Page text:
Depending on where you live, we're about a week or so into our period of isolation and social distancing. Maybe a bit more. I hope not much less. It’s been interesting to me to see the different ways people are responding to this crisis. I don’t mean official responses by government or opinions from media, mind you. I just mean how individual people are feeling, and what they’re saying. It’s interesting to note who is responding by turning toward togetherness and who is responding by lashing out.
I don’t mean any judgment here. It’s a stressful time, and stress brings out a lot of emotions that we’re not always equipped to deal with. I just think it’s interesting. A lot of people are reacting in ways that are unsurprising—people I think of as kind being kind, people I think of as angry being angry, and so on. But it’s not all what I expected.
I don’t know that it’s exactly that crisis shows you who you are. There’s some truth to that, of course—for example, times of deprivation can help you see what’s important to you by showing what you miss and what you don’t. But I don’t know that it’s exactly correct that the “real” you comes out when you’re stressed. Stress can make certain emotions feel more urgent, and can lower certain inhibitions we have about expressing those emotions. But I don’t think that’s more real, necessarily. In part, I think that who you want to be is part of who you authentically are. I think your aspirations are an expression of what you value, and that’s real.
Still, I do think we sometimes find out things about ourselves when we’re in crisis, things that may surprise us in ways we find gratifying or unsettling, or perhaps confusing. Sometimes we might find ourselves behaving in ways that we don’t like, and that can make us feel bad about ourselves. That’s natural, too, but what I hope is that we can take the opportunity to reflect on our emotional processes, instead of just flagellating ourselves.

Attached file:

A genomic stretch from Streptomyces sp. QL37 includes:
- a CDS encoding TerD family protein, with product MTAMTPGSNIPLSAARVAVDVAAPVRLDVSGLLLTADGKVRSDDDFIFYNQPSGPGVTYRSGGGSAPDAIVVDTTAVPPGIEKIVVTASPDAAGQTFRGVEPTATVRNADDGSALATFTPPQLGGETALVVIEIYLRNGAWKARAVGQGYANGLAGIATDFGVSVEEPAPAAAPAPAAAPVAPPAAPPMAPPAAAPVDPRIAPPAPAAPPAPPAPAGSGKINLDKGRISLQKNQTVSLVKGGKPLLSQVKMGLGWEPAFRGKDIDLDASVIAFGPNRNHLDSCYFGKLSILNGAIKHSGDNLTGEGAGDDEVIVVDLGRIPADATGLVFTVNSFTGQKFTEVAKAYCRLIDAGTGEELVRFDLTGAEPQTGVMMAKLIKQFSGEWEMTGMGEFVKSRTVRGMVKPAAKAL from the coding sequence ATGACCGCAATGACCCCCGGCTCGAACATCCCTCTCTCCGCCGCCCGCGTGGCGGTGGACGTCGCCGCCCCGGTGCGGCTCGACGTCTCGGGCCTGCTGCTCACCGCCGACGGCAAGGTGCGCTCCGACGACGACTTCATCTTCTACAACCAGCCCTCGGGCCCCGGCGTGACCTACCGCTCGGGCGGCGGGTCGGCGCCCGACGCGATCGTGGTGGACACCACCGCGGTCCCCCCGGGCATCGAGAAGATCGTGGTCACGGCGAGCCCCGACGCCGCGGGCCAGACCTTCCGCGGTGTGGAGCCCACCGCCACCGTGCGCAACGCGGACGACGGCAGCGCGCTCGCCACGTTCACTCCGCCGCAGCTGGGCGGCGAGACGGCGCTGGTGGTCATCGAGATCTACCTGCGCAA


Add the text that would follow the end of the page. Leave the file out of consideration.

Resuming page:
In crisis, we tend to seek a feeling of safety or control, and this can manifest in a lot of different ways. Sometimes it means turning inward, sometimes turning outward, and either way it can help or hurt others. I think that recognizing our behaviors as safety-seeking can be illuminating. Identifying the emotion without judgment and seeing the underlying need can help us get out of the moment where the emotion is controlling, and instead it becomes clarifying. That is, it can clarify what your desire is and what your need is, and how those aren’t always the same thing. Seeing our emotions and desires and needs with clarity gives us the opportunity to understand what our values are. Once we understand what our values are, we can then make intentional choices to act in ways that align with those values.
Remember, though, that it’s hard to act with intention when we are still inside that emotion. Emotions aren’t a bad thing. Emotions are the way your body tells you that you need something. So it’s important to pay attention to what your emotions are telling you about your needs. But your emotional mind isn’t as good at things like making informed choices, planning, analyzing, weighing options. You need your intellectual mind for that. Neither “side” here is better or worse. Both are performing important functions.
All this is just to say, I hope that you can take some time today—or at least soon—to slow down, to feel your feelings, and to be kind to yourself. I think that’s the way you can end up being able to be kind to others.